Not so fast, says the Republican-controlled House.
The chamber has historically bristled at funneling more dollars to the city, and on Thursday, House GOP spokesman Steve Miskin signaled that Republican members, for the moment, are not committed to supporting even those measures, such as the cigarette tax, that do not involve increased state funding.
"We're open to discussions," Miskin told The Inquirer, "and we are aware of the Senate and the governor's efforts. But we haven't been convinced that all affected parties have done all they can to help solve the problem. . . . Until we see that, I can't say we will support it."
Miskin would not elaborate. But others in the party have said privately that the chamber's more conservative members would want to see substantive concessions from the district's labor unions before throwing their political weight behind helping the city's schools.
Complicating matters: some of those House members have taken no-tax pledges and would likely be automatic "no" votes on the legislation needed to enable Philadelphia to tax cigarette sales.
"I personally don't have a problem with it, but I understand it might be of some concern to folks in the House who might have taken a no-tax pledge," Senate Majority Leader Dominic Pileggi (R., Delaware), one of the key negotiators in crafting a rescue plan, said Wednesday in an interview. He termed cigarettes "a convenience item that people can easily go to the surrounding counties to buy if they want to avoid the tax. I don't really think it's a burden on people. People have a choice."
A deal to reel in federal funds to aid the schools remains tenuous as well, even though U.S. Rep. Bob Brady (D., Pa.) is working to make it happen.
As the Philadelphia Daily News reported Thursday, the Corbett administration is trying to persuade the U.S. Department of Health and Human Services to forgive a debt of more than $100 million owed for several years of overpayments from one or more HHS programs.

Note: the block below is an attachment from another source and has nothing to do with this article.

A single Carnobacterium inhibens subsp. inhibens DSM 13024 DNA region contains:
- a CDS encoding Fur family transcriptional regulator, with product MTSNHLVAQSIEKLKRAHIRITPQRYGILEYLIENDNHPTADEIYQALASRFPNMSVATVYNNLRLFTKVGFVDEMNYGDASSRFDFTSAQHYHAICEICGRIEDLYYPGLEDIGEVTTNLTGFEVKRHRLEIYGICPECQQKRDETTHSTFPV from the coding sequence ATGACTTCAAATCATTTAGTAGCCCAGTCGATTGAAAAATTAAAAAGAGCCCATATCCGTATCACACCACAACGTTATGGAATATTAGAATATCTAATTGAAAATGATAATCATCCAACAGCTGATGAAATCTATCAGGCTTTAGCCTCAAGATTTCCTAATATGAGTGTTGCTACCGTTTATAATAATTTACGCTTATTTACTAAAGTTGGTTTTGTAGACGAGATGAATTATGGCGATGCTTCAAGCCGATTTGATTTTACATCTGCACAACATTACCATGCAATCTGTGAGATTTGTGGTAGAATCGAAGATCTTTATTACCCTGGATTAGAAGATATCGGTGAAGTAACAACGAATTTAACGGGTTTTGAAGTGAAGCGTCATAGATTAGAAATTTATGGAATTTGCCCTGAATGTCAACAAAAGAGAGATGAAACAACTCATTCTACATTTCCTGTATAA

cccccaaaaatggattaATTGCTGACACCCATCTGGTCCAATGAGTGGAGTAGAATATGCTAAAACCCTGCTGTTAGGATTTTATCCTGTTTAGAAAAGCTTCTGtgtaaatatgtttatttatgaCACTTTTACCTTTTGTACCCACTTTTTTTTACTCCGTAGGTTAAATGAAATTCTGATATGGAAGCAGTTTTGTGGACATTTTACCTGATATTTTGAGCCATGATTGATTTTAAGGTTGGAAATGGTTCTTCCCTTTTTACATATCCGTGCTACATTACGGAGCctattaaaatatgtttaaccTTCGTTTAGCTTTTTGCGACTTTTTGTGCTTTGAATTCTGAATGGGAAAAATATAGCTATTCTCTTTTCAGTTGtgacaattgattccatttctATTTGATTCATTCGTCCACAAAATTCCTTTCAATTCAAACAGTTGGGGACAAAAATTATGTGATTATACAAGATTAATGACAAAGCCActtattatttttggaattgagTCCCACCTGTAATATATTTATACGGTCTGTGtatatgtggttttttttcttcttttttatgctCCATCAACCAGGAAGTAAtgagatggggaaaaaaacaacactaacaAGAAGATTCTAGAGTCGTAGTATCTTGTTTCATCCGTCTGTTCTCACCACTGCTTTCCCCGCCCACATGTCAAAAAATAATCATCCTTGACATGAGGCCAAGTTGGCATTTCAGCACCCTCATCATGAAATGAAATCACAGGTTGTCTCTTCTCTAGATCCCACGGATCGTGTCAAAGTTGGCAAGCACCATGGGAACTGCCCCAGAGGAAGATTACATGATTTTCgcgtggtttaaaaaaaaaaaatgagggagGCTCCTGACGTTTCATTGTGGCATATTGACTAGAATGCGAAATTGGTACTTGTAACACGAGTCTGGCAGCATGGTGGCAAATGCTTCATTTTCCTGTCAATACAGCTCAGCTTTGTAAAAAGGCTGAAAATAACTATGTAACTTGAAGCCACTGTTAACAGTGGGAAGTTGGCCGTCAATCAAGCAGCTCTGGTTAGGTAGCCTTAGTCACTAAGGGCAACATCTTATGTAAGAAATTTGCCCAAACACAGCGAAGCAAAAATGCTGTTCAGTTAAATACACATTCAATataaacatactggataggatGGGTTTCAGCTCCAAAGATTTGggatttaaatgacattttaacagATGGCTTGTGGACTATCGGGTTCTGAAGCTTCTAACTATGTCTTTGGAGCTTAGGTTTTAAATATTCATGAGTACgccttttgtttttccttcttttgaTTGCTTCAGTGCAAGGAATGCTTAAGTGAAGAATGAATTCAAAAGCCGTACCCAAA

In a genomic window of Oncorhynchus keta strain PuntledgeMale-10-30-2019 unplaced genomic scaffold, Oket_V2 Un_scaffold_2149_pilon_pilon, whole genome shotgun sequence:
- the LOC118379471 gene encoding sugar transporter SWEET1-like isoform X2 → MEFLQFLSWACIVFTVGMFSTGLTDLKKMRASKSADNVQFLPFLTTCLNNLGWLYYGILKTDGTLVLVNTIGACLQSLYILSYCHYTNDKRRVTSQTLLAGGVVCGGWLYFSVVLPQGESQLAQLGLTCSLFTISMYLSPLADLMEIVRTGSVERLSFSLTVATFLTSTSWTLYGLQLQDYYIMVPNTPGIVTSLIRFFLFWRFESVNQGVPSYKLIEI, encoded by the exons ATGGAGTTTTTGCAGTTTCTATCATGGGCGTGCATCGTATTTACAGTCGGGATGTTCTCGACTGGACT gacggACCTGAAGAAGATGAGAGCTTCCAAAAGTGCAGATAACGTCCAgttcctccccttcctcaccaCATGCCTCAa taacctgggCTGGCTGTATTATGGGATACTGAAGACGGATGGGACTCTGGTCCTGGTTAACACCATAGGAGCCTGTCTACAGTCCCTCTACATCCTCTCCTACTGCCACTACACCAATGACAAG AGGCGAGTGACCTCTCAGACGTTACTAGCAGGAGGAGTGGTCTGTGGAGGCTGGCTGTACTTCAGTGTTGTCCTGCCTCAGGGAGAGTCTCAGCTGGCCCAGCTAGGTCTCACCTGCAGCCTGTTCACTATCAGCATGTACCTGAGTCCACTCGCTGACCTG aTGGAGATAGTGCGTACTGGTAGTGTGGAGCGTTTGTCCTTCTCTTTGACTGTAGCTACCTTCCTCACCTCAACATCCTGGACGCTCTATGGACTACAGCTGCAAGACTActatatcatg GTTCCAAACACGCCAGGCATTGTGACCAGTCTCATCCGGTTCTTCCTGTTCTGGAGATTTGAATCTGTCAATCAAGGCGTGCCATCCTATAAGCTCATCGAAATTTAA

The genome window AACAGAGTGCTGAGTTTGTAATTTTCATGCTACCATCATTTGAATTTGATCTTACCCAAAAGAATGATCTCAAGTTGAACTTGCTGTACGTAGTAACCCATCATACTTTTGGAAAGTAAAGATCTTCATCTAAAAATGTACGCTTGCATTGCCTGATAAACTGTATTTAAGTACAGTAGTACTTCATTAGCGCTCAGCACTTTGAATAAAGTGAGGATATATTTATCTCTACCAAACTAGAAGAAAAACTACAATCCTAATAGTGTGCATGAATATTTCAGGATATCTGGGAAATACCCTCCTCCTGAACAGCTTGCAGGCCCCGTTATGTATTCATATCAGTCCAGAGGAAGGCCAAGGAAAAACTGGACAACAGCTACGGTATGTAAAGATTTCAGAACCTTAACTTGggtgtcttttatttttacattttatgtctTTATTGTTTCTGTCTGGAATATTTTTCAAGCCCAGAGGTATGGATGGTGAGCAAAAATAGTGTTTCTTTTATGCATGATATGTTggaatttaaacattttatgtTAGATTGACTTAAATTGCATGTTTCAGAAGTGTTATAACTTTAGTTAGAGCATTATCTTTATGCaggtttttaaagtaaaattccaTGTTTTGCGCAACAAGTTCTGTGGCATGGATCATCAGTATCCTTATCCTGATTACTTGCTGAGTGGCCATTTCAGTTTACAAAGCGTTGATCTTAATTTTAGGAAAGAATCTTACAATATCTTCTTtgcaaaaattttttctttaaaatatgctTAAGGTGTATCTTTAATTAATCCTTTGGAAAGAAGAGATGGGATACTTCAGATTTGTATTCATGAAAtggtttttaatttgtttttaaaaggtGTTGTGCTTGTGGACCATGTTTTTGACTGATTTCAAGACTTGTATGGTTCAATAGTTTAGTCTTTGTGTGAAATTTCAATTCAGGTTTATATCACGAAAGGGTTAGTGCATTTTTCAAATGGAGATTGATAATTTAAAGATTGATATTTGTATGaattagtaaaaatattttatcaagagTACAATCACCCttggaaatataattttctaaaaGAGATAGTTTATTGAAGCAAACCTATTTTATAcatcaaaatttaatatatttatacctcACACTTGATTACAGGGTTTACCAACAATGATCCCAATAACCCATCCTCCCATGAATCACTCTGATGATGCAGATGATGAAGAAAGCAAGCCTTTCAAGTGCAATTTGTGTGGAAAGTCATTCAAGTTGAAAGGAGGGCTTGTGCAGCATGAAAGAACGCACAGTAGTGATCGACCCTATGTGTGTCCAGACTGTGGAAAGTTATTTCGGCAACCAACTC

If that slate were wiped clean, the state might be able to use those funds to help Philadelphia schools and perhaps other financially distressed districts.
The fact that Corbett has balked at opting for an expansion of Medicaid under the federal Affordable Care Act could be a snag, said sources familiar with the high-level talks. HHS is the federal department charged with implementing the act. Corbett has warned that accepting the Medicaid expansion would lead to much higher state costs in future years.
Even so, the Medicaid expansion, which Democrats such as State Sen. Vincent Hughes of Philadelphia have pushed for months, could provide a short-term federal infusion of up to $4 billion - which, Democrats say, could free up other state funds for schools.
For his part, Corbett has said he is committed to finding a long-term solution to the district's fiscal crisis. While not saying which elements of a rescue plan he might support, he, too, has stressed a need for concessions from the district's unions, and noted that School Superintendent William R. Hite Jr. wants such concessions.
The district, facing a $304 million deficit in the fiscal year that begins July 1, has sent layoff notices to 3,859 teachers and staff. Hite is asking for $60 million more from the city, $120 million from the state, and $133 million in labor concessions, mostly from the teachers' union.
Contact Angela Couloumbis at 717-787-5934 or email@example.com, or follow on Twitter @AngelasInk.